Last week the BBC announced that the summer wine will finally run out as it has cancelled The Last of the Summer Wine after an impressive 37 years on-air.

Roy clarke - British comedy Awards 2010

The veteran comedy series was created by Roy Clarke who has written every single episode of the series while still finding time to create and write comedy’s such as Keeping Up Appearances, Open All Hours and Ain’t Misbehaving. It’s only fair then that ATV takes a look at the career of comedy’s of Roy Clarke as he becomes an ATV Icon.

There is, perhaps, a rather unfair image of Last of the Summer Wine in that most episodes feature three old men chasing after a bath-tub that is plunging its way down a hill – often the bath-tub will have someone inside it. This image of the BBC comedy series has stuck over the years just as the reputation of wobbly walls and fluffed lines has stuck to Crossroads but both reputations are undeserved – for in their heyday the two shows were hugely popular drawing audiences of 18 million viewers.

Last of the Summer Wine was created by Roy Clarke in 1973 and few would have thought then that the comedy series would still be going 37 years later! The comedy is set, and filmed, in the Yorkshire village of Holmfirth and revolves around the a trio of old men – and various supporting characters. Over the years the trio of central characters has changed somewhat as actors have dropped out of the series due to illness or sadly passed away.

Last of the Summer Wine 1970s

The original line-up consisted of Bill Owen, Peter Sallis and Michael Bates – Bates left the series after two seasons and was replaced by Brian Wilde. Over the years Michael Aldridge and Frank Thornton also joined the series as part of the ever changing line-up of the series. Actor Bill Owen appeared in the series until 2000 when he passed away and his real life son, Tom Owen, was written into the series as Compo’s on-screen son. As well as the central three characters many other supporting characters have been central to the shows continual success such as Nora Batty played by Kathy Staff and Edie Pegden played by Thora Hird while Jean Alexander, Russ Abbott, June Whitfield, Burt Kwouk, Brian Murphy, Keith Clifford, Dora Bryan, Trevor Bannister, Stephen Lewis, Barbara Young and Josephine Tewson have also joined the cast over the years giving the show another of its reputations – for being a “retirement home” for veteran comedy actors.

Last of the Summer Wine was originally commissioned by Duncan Wood, head of Comedy at the BBC, in 1972. Wood had seen Clarke’s drama The Misfits and has been impressed with it enough to offer Clarke to write a sitcom – although the BBC weren’t initially convinced by Clarke’s ideas for Last of the Summer Wine or even the title – they preferred The Library Mob. The pilot episode of the series premiered as part of the BBC’s Comedy Playhouse strand and was well received by viewers so a series was commissioned.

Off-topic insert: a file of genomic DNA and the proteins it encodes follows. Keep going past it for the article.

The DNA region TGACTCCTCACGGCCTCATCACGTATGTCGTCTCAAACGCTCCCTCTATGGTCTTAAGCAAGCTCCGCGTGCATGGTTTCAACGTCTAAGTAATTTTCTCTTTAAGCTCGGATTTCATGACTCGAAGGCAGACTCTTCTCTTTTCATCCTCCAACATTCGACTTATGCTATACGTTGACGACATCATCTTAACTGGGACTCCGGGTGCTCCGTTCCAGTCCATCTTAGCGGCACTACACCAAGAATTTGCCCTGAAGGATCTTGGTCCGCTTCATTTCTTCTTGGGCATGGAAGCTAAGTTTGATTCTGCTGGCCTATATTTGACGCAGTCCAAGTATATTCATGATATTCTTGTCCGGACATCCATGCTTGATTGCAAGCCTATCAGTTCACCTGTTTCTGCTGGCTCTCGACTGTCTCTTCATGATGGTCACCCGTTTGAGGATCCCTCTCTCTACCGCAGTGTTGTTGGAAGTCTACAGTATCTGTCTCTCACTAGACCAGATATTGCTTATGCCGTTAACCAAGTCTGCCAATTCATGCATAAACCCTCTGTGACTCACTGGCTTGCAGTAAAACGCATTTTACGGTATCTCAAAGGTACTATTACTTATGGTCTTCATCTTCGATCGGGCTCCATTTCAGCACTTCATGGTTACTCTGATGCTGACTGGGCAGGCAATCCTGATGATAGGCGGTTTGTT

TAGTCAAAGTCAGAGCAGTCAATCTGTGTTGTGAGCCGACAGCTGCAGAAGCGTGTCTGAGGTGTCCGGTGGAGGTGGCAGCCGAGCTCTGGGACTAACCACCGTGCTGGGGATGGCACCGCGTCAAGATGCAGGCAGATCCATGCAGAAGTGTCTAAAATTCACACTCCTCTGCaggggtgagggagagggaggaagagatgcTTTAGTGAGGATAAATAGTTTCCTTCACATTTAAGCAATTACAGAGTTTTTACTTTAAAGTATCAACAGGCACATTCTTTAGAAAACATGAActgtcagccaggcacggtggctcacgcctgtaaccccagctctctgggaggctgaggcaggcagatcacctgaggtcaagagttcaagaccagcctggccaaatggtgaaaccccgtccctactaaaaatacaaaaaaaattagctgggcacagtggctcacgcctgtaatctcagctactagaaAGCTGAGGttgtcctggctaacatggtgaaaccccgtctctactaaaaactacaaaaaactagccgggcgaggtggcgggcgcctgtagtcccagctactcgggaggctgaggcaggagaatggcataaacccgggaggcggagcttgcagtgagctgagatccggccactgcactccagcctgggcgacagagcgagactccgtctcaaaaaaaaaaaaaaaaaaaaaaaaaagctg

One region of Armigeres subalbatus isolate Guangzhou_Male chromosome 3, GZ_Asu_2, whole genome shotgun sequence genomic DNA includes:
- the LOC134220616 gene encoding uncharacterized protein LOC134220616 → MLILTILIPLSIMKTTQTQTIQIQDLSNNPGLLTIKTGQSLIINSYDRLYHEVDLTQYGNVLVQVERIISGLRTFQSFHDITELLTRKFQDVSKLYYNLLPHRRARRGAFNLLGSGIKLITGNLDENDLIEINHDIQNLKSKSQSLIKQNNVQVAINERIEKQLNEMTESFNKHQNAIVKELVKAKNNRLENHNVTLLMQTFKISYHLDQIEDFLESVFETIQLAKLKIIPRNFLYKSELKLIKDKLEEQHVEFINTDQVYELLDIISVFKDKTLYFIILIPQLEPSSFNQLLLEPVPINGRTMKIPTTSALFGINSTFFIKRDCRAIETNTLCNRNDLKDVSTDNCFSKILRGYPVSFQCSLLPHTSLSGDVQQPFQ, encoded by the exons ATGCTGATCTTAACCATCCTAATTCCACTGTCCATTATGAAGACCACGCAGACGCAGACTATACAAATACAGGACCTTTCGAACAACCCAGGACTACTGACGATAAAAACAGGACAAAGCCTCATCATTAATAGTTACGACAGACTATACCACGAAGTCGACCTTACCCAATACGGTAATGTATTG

Last of the Summer Wine 1990s

Although the series did not rate well the corporation ordered a second run and every single episode of Last of the Summer Wine has been written by Roy Clarke! Since 1983 the series has been produced and directed by Alan J.W Bell who introduced the format more closely associated with the series today. In 1988 a prequel series was created and written by Roy Clarke and followed the wartime antics of the characters in First of the Summer Wine. The prequel was not as successful as its parent show and only lasted for two seasons clocking up 13 episodes. Amongst the actors to appear in the series were Judy Flynn, David Fenwick, Paul Oldham, Paul Wyett, Maggie Ollerenshaw and Peter Sallis – who still continued to appear in the parent series. While the prequel wasn’t a success it didn’t stop other projects relating to Last of the Summer Wine taking places such as various novelisation’s and stage plays.

1973 also saw Roy Clarke create another series for the BBC – Open All Hours. The comedy set in a corner shop starred Ronnie Barker, Lynda Baron and David Jason which much of the comedy revolving around Arkwright [Barker] chasing of Nurse Gladys [Baron] and his tight-fisted ways. Each episode would close with a monologue by Arkwright. Amongst the supporting cast of the series was Kathy Staff who was also appearing in Clarke’s fellow comedy series, Last of the Summer Wine, at the time as well as Granada soap Coronation Street.

Ronnie Barker Open All Hours

In the late 1970s the actress would divide her time between appearing in Last of the Summer Wine and Crossroads where she played Doris Luke. Interestingly her fellow Open All Hours cast members David Jason and Lynda Baron has also appeared in the Motel soap. Jason appeared in the 1960s as Motel gardener Bernie Kilroy while Baron appeared as the ambitious Phoebe Tompkins. Actress Maggie Ollerenshaw, who would go on to appear in First of the Summer Wine, also appeared in Open All Hours with Stephanie Cole and Barbara Flynn also appearing. While the pilot episode for Open All Hours aired in 1973 it wasn’t until 1975 that the comedy returned for a full series and ran for four seasons between 1975 and 1985 – originally airing on BBC Two before being promoted to BBC One.